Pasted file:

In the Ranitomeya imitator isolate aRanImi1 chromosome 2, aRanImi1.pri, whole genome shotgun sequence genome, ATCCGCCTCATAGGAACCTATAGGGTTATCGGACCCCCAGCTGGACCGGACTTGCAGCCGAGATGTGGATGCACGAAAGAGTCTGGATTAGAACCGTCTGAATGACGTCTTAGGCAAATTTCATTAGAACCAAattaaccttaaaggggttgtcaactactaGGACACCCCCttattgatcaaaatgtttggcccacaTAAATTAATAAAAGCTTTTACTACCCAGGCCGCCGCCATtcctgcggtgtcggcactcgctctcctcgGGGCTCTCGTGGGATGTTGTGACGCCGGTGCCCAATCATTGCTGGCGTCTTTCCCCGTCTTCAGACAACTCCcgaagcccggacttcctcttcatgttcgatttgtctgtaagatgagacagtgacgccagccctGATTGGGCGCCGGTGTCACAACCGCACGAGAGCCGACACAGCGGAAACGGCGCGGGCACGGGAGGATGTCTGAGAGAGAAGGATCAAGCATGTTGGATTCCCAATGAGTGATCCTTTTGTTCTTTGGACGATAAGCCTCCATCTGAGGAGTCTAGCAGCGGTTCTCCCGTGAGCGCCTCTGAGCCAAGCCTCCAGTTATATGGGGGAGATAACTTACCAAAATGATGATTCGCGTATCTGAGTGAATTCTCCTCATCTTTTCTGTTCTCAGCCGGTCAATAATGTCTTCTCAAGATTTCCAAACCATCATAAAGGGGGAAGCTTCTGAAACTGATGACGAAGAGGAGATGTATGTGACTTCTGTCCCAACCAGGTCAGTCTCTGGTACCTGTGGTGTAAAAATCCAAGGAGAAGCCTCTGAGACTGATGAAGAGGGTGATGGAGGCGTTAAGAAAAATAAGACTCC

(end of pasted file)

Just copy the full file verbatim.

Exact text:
In the Ranitomeya imitator isolate aRanImi1 chromosome 2, aRanImi1.pri, whole genome shotgun sequence genome, ATCCGCCTCATAGGAACCTATAGGGTTATCGGACCCCCAGCTGGACCGGACTTGCAGCCGAGATGTGGATGCACGAAAGAGTCTGGATTAGAACCGTCTGAATGACGTCTTAGGCAAATTTCATTAGAACCAAattaaccttaaaggggttgtcaactactaGGACACCCCCttattgatcaaaatgtttggcccacaTAAATTAATAAAAGCTTTTACTACCCAGGCCGCCGCCATtcctgcggtgtcggcactcgctctcctcgGGGCTCTCGTGGGATGTTGTGACGCCGGTGCCCAATCATTGCTGGCGTCTTTCCCCGTCTTCAGACAACTCCcgaagcccggacttcctcttcatgttcgatttgtctgtaagatgagacagtgacgccagccctGATTGGGCGCCGGTGTCACAACCGCACGAGAGCCGACACAGCGGAAACGGCGCGGGCACGGGAGGATGTCTGAGAGAGAAGGATCAAGCATGTTGGATTCCCAATGAGTGATCCTTTTGTTCTTTGGACGATAAGCCTCCATCTGAGGAGTCTAGCAGCGGTTCTCCCGTGAGCGCCTCTGAGCCAAGCCTCCAGTTATATGGGGGAGATAACTTACCAAAATGATGATTCGCGTATCTGAGTGAATTCTCCTCATCTTTTCTGTTCTCAGCCGGTCAATAATGTCTTCTCAAGATTTCCAAACCATCATAAAGGGGGAAGCTTCTGAAACTGATGACGAAGAGGAGATGTATGTGACTTCTGTCCCAACCAGGTCAGTCTCTGGTACCTGTGGTGTAAAAATCCAAGGAGAAGCCTCTGAGACTGATGAAGAGGGTGATGGAGGCGTTAAGAAAAATAAGACTCC